The major issue with Tomorrow, When the War Began is the representation of the Asian invaders. There is a scene where one character states that it doesn’t matter who the invaders are or what country they have come from – the point is that they have invaded Australia and that’s all the characters and the audience need to know. (There is even an acknowledgement that Australia has been invaded once before.) But if the invaders are merely plot devices without political implications then why represent them as being so specifically one particular race? Why not make them completely nondescript? In the extremely unlikely scenario that Australia is ever invaded then those invaders would probably be from a nearby country (most of which are Asian) but this is not a realistic film so maintaining that ‘authenticity’ is not necessary. Evoking Australian cultural anxieties over the fear of a specifically Asian invasion without addressing the issues that it raises is problematic and a little bit careless.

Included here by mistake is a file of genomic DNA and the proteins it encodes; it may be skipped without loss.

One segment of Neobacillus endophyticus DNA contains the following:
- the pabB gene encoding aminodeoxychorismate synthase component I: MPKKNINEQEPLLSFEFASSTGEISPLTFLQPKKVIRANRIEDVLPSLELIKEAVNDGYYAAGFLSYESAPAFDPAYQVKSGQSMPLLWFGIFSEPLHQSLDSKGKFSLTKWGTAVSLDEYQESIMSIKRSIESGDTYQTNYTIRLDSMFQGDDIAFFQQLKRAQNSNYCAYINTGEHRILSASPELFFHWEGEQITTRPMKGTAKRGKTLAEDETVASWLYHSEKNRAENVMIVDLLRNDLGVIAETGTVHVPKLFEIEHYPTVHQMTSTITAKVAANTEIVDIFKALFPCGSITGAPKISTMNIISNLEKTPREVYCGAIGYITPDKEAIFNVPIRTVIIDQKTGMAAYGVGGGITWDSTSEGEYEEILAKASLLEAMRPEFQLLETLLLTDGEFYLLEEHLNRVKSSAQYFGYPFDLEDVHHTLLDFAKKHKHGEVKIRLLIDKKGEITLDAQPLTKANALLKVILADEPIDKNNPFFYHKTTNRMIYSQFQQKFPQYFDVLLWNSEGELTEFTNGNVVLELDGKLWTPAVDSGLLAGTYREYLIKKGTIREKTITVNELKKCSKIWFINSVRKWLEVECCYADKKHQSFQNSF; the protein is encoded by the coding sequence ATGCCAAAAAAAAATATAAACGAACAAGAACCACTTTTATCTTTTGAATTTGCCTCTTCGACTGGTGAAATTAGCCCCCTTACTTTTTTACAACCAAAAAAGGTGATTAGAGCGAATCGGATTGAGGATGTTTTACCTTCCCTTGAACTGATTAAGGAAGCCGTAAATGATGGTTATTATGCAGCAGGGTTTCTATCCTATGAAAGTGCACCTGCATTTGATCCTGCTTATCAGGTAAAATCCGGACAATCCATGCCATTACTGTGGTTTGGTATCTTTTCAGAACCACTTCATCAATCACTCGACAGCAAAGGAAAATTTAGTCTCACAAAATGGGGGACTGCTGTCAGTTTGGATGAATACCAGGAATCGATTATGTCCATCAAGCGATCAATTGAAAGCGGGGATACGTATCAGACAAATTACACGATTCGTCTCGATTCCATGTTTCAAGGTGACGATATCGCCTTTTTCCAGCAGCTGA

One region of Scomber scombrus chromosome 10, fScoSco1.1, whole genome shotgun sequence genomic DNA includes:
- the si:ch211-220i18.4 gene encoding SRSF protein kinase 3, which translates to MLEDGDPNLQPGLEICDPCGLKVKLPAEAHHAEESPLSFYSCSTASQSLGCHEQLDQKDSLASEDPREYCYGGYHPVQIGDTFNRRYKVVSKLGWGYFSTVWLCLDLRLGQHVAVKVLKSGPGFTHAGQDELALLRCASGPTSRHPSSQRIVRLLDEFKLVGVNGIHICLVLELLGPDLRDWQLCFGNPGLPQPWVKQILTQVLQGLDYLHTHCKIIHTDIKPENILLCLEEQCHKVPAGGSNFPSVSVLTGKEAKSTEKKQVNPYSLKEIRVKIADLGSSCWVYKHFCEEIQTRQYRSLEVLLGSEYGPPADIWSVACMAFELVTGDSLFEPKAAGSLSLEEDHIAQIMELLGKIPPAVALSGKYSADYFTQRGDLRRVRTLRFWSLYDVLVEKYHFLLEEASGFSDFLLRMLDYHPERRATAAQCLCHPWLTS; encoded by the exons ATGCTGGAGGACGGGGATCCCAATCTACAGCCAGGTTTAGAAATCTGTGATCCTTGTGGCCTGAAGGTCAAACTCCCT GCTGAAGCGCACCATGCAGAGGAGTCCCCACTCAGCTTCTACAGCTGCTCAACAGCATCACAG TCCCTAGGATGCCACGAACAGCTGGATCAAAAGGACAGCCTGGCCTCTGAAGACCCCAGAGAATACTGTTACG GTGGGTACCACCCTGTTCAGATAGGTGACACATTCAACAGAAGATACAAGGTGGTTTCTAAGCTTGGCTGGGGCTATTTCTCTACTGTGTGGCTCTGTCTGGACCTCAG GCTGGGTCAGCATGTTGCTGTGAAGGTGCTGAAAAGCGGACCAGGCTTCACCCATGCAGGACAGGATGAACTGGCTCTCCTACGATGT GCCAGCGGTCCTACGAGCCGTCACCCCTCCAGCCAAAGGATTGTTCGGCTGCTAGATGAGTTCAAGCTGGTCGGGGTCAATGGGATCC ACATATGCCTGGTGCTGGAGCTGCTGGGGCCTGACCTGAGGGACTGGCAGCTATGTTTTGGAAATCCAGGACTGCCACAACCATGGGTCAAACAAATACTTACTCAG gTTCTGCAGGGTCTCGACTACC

Nagging concerns about the questionable subtext aside, Tomorrow, When the War Began is an intelligent blockbuster that holds its own with most of Hollywood’s recent output. Hopefully it will be popular enough to generate a franchise based on the rest of the books in Marsden’s series but with the future films showing perhaps a little more grittiness and definitely a little less naivety in how it represents the invaders.

© Thomas Caldwell, 2010

Read more reviews at MRQE


This entry was posted on Monday, August 30th, 2010 at 1:06 am and is filed under Film review. You can follow any responses to this entry through the RSS 2.0 feed. Both comments and pings are currently closed.

On Wednesday I finally went to see it (!!!) I was kinda nervous - for all you non-Aussies (or non-New Zealanders) the Tomorrow series is bigger than The Hunger Games - my generation devoured them - teens and adults. The first book came out in 1993 - so it's been a long wait for it to arrive on the Big Screen. I posted the trailer here.

It's opening night was the third biggest for an Australian film (coming behind Australia (Nicole Kidman and Hugh Jackson) and Happy Feet. It debuted at #1 and made $3.86 million during its first weekend in Australia and grossed $358,653 with a #1 debut in New Zealand